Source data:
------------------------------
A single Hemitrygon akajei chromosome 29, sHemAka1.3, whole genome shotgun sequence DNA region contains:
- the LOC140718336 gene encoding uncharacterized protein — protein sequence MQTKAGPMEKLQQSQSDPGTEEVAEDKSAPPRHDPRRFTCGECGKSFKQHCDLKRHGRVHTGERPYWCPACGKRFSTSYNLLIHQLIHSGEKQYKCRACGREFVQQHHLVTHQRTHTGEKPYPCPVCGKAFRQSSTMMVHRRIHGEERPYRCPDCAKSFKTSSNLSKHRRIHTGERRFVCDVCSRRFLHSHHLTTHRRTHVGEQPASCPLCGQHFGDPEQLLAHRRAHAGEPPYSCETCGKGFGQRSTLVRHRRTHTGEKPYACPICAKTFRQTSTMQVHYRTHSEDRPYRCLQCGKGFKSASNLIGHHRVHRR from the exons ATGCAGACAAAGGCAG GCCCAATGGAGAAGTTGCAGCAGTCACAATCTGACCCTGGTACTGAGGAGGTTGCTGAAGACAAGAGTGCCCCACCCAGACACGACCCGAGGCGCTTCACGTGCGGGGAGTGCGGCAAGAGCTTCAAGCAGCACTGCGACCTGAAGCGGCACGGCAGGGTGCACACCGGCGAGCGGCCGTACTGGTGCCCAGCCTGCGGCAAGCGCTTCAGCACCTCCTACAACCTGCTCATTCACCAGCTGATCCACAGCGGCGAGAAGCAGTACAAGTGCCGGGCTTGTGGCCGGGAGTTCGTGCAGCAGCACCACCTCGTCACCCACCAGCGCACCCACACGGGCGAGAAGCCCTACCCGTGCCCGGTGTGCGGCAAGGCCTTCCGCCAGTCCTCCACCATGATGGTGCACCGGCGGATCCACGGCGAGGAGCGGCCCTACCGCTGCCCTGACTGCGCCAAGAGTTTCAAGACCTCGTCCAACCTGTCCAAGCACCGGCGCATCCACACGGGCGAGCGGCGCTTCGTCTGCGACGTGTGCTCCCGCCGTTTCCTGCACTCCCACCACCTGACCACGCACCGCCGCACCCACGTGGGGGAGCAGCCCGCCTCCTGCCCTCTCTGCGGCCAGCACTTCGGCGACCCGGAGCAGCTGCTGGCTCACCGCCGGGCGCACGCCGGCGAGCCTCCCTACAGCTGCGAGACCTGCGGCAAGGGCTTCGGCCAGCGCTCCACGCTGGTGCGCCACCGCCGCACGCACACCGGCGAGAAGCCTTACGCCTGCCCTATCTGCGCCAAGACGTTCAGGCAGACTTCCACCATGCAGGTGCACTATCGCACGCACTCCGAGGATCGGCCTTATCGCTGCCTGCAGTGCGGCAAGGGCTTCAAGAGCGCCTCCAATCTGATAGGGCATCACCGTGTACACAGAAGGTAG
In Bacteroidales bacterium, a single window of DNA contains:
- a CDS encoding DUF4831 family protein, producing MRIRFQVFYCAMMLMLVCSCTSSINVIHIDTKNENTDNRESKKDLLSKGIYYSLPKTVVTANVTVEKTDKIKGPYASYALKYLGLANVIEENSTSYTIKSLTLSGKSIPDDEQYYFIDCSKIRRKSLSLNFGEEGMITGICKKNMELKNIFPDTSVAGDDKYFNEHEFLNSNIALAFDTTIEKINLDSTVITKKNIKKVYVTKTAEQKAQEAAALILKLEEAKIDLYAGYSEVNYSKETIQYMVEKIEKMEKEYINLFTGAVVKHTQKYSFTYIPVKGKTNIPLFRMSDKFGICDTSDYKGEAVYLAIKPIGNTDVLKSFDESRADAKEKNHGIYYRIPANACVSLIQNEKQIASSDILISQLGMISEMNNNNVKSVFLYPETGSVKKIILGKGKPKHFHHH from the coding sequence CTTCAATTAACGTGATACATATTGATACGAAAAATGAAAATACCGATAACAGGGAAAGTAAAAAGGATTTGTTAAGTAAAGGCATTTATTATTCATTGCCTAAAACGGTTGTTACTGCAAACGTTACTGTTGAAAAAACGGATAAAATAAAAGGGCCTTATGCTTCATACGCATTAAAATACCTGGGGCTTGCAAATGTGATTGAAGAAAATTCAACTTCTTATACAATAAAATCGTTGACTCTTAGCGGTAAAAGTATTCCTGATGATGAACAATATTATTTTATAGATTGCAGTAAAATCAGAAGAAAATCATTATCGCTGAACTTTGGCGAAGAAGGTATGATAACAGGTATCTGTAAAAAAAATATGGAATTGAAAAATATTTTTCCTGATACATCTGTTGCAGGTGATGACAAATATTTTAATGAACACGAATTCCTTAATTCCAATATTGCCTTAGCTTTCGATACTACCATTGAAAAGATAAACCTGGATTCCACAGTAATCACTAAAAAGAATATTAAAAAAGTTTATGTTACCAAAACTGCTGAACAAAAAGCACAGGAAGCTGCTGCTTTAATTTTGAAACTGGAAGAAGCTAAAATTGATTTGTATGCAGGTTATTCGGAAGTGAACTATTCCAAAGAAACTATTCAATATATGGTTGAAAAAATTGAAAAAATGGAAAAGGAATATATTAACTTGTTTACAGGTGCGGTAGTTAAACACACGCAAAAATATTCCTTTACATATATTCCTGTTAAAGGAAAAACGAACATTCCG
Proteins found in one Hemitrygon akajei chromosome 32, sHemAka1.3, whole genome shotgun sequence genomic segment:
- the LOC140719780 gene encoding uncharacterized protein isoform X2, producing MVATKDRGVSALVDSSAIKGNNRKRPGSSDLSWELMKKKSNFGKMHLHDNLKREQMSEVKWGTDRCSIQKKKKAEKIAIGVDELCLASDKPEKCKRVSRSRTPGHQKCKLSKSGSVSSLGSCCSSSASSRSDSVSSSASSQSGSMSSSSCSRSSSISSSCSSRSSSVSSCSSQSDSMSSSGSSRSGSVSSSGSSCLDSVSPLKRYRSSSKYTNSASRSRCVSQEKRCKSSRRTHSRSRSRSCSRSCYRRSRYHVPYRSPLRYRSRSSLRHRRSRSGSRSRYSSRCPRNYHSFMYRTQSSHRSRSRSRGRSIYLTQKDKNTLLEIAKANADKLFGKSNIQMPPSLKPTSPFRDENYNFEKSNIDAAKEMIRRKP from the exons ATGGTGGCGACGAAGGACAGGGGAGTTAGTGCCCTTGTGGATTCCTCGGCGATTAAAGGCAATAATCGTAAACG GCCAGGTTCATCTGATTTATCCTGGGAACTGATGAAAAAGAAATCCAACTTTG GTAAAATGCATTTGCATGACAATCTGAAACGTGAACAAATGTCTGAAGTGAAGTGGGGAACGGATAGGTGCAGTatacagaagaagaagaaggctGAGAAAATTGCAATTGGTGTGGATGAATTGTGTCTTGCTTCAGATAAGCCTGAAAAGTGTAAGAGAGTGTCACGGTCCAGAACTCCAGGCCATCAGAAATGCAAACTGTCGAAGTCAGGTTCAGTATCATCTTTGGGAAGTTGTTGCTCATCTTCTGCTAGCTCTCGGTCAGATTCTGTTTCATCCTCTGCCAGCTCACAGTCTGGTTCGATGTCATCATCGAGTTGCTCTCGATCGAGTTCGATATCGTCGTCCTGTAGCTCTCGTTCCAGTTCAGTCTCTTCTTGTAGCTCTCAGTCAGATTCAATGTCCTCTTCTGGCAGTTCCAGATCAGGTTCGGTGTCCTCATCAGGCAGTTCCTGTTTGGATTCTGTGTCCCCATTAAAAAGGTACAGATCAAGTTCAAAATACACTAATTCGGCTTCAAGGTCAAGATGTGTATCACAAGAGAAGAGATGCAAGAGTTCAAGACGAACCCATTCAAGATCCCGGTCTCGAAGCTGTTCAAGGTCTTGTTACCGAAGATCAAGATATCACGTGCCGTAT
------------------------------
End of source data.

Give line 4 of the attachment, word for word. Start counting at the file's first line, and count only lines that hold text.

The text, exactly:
- a CDS encoding DUF4831 family protein, producing MRIRFQVFYCAMMLMLVCSCTSSINVIHIDTKNENTDNRESKKDLLSKGIYYSLPKTVVTANVTVEKTDKIKGPYASYALKYLGLANVIEENSTSYTIKSLTLSGKSIPDDEQYYFIDCSKIRRKSLSLNFGEEGMITGICKKNMELKNIFPDTSVAGDDKYFNEHEFLNSNIALAFDTTIEKINLDSTVITKKNIKKVYVTKTAEQKAQEAAALILKLEEAKIDLYAGYSEVNYSKETIQYMVEKIEKMEKEYINLFTGAVVKHTQKYSFTYIPVKGKTNIPLFRMSDKFGICDTSDYKGEAVYLAIKPIGNTDVLKSFDESRADAKEKNHGIYYRIPANACVSLIQNEKQIASSDILISQLGMISEMNNNNVKSVFLYPETGSVKKIILGKGKPKHFHHH from the coding sequence CTTCAATTAACGTGATACATATTGATACGAAAAATGAAAATACCGATAACAGGGAAAGTAAAAAGGATTTGTTAAGTAAAGGCATTTATTATTCATTGCCTAAAACGGTTGTTACTGCAAACGTTACTGTTGAAAAAACGGATAAAATAAAAGGGCCTTATGCTTCATACGCATTAAAATACCTGGGGCTTGCAAATGTGATTGAAGAAAATTCAACTTCTTATACAATAAAATCGTTGACTCTTAGCGGTAAAAGTATTCCTGATGATGAACAATATTATTTTATAGATTGCAGTAAAATCAGAAGAAAATCATTATCGCTGAACTTTGGCGAAGAAGGTATGATAACAGGTATCTGTAAAAAAAATATGGAATTGAAAAATATTTTTCCTGATACATCTGTTGCAGGTGATGACAAATATTTTAATGAACACGAATTCCTTAATTCCAATATTGCCTTAGCTTTCGATACTACCATTGAAAAGATAAACCTGGATTCCACAGTAATCACTAAAAAGAATATTAAAAAAGTTTATGTTACCAAAACTGCTGAACAAAAAGCACAGGAAGCTGCTGCTTTAATTTTGAAACTGGAAGAAGCTAAAATTGATTTGTATGCAGGTTATTCGGAAGTGAACTATTCCAAAGAAACTATTCAATATATGGTTGAAAAAATTGAAAAAATGGAAAAGGAATATATTAACTTGTTTACAGGTGCGGTAGTTAAACACACGCAAAAATATTCCTTTACATATATTCCTGTTAAAGGAAAAACGAACATTCCG